JULIETA (Spain/TBC/97mins)
Directed by Pedro Almodóvar. Starring Emma Suárez, Adriana Ugarte, Dnaiel Grao, Inma Cuesta, Rossy De Palma
THE PLOT: Julieta (Emma Suárez) is just about to move from Madrid to Portugal when she runs into Bea (Michelle Jenner) on the street. Bea tells Julieta that she has recently seen Julieta’s daughter Antia at Lake Cuomo. Since Julieta has not seen her daughter in many years, this throws her into chaos and causes her to cancel her new life plans and stay in Madrid, with the hope of reconnecting with her long lost daughter.
THE VERDICT: Based on the stories ‘Chance’, ‘Soon’ and ‘Silence’ by Alice Munro, Pedro Almodóvar’s latest film In Competition at Cannes has the director’s trademark melodrama and strong musical choices, but with a voiceover running throughout the course of the film, ‘Julieta’ is less an emotion piece and more a dramatised letter; which leaves it feeling unsatisfactory.
The cast, Emma Suárez, Adriana Ugarte, Dnaiel Grao, Inma Cuesta and Rossy De Palma do what they can with the film, and try to make ‘Julieta’ a character driven romantic thriller, but the screenplay seems to be working against them for much of the film. Suárez and Ugarte – playing Julieta at different times in her life – do the best here, with Ugarte obviously having fun with the younger more carefree version of the character, and Suárez making the older Julieta more broken and lonely, but these performances are not enough to carry a film whose motto seems to be “Tell, don’t show”.
Almodóvar’s adaptation of Munro’s stories transports the action to Spain, with the story beginning in the 1980s, when Julieta met Antia’s father. The film is told through flashback as the older Julieta writes a letter to her missing daughter – whom she has not seen for 12 years – and this is precisely where the problem with the film lies. By using the letter writing device, which can be used well on screen, Almodóvar relies on voiceover to do the work of telling the story, but while this works, it also emotionally undermines the film, with the audience continually being told how characters feel, rather than being allowed to experience it through what is being shown on screen.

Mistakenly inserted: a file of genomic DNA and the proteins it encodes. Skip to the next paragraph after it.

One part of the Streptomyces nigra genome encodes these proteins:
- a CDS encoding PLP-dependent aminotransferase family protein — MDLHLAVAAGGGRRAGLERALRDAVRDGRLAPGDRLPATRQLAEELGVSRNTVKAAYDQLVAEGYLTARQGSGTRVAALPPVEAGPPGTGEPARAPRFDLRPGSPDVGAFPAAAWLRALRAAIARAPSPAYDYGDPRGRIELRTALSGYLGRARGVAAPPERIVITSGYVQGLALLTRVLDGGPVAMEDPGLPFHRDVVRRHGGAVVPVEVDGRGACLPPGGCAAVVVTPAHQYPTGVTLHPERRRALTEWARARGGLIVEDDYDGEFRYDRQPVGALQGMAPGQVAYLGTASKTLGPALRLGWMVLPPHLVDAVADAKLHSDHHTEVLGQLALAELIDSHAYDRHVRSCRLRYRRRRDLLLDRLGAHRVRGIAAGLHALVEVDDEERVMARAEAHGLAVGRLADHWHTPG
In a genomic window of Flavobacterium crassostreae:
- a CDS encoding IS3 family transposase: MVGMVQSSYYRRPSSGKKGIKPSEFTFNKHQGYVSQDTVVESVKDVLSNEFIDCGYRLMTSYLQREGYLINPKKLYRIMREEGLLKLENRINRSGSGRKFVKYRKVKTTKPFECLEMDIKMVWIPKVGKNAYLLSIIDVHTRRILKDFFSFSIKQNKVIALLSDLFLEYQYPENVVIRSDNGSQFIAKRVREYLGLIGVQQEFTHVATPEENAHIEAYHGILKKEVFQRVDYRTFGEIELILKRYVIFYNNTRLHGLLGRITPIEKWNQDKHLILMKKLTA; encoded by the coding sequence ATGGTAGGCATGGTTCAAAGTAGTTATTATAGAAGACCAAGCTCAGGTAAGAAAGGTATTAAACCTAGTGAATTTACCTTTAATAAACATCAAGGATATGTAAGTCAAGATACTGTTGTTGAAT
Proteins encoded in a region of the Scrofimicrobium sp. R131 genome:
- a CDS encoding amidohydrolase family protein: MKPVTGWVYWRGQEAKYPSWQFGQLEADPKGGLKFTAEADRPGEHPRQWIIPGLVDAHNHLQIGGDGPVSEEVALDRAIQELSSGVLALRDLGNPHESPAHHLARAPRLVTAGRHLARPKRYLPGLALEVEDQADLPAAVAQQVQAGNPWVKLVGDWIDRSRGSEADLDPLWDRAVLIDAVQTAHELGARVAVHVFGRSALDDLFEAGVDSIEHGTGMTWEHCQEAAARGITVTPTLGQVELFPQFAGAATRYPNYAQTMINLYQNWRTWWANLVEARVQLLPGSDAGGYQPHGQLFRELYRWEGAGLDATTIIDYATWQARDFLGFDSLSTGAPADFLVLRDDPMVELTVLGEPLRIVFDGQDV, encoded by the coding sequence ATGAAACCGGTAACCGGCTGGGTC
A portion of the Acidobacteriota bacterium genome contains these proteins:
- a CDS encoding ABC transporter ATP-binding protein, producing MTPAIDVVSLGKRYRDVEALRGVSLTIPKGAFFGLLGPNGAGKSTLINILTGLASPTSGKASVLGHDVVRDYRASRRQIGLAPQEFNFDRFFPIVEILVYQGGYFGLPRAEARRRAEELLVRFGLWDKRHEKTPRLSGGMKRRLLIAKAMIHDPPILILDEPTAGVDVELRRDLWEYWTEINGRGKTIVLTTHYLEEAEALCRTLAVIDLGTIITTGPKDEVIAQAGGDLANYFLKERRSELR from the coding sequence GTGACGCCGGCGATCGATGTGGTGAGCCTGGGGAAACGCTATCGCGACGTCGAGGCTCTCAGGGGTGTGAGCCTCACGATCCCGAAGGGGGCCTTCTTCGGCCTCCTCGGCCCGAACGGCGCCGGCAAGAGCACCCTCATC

As director, Almodóvar has a tendency to go for the dramatic, tele novella style of telling serious stories, and this is certainly the case for ‘Julieta’, with over the top, melodramatic music permeating the film – which also tells the audience how the characters are feeling, in case we missed the voiceover – and the film not so nimbly jumping through 30 years of story in 97 minutes. The performances are fine, with Emma Suárez and Adriana Ugarte making their respective versions of the title character different, with the audience clearly able to see character progression, but they are let down by an overly dramatic, overly simplified screenplay that doesn’t seem to trust the audience to pick up on nuance.
In all, ‘Julieta’ is a strange, overly dramatic film; of course there is heartbreaking tale in here, of a woman trying to understand why her daughter simply wlked away one day and never came back, but the emotional punch this film could have packed is diminished and undermined by continual voiceover and a screenplay that jumps through time, seemingly at will.
Review by Brogen Hayes

Cannes Review - Julieta
Review by Brogen Hayes
2.0Emotionally bland